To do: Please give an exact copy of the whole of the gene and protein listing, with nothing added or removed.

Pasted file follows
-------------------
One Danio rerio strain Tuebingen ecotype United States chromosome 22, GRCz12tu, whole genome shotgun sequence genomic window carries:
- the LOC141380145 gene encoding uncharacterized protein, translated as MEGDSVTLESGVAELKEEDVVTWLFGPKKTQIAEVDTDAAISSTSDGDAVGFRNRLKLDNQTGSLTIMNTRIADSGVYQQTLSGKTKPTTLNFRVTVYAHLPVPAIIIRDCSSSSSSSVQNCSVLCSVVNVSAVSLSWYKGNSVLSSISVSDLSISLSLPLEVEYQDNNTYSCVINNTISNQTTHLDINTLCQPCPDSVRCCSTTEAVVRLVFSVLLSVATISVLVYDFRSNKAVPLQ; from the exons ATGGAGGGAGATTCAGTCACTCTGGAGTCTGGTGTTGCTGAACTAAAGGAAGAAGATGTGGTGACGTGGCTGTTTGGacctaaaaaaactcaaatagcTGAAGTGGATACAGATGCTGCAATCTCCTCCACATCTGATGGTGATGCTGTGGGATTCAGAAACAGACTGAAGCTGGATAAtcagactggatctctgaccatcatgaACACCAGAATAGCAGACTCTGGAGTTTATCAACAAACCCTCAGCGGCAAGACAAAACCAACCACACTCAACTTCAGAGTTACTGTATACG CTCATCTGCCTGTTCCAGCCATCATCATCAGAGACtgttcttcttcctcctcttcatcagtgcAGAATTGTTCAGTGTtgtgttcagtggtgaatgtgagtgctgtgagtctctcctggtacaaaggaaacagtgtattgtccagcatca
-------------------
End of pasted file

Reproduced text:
One Danio rerio strain Tuebingen ecotype United States chromosome 22, GRCz12tu, whole genome shotgun sequence genomic window carries:
- the LOC141380145 gene encoding uncharacterized protein, translated as MEGDSVTLESGVAELKEEDVVTWLFGPKKTQIAEVDTDAAISSTSDGDAVGFRNRLKLDNQTGSLTIMNTRIADSGVYQQTLSGKTKPTTLNFRVTVYAHLPVPAIIIRDCSSSSSSSVQNCSVLCSVVNVSAVSLSWYKGNSVLSSISVSDLSISLSLPLEVEYQDNNTYSCVINNTISNQTTHLDINTLCQPCPDSVRCCSTTEAVVRLVFSVLLSVATISVLVYDFRSNKAVPLQ; from the exons ATGGAGGGAGATTCAGTCACTCTGGAGTCTGGTGTTGCTGAACTAAAGGAAGAAGATGTGGTGACGTGGCTGTTTGGacctaaaaaaactcaaatagcTGAAGTGGATACAGATGCTGCAATCTCCTCCACATCTGATGGTGATGCTGTGGGATTCAGAAACAGACTGAAGCTGGATAAtcagactggatctctgaccatcatgaACACCAGAATAGCAGACTCTGGAGTTTATCAACAAACCCTCAGCGGCAAGACAAAACCAACCACACTCAACTTCAGAGTTACTGTATACG CTCATCTGCCTGTTCCAGCCATCATCATCAGAGACtgttcttcttcctcctcttcatcagtgcAGAATTGTTCAGTGTtgtgttcagtggtgaatgtgagtgctgtgagtctctcctggtacaaaggaaacagtgtattgtccagcatca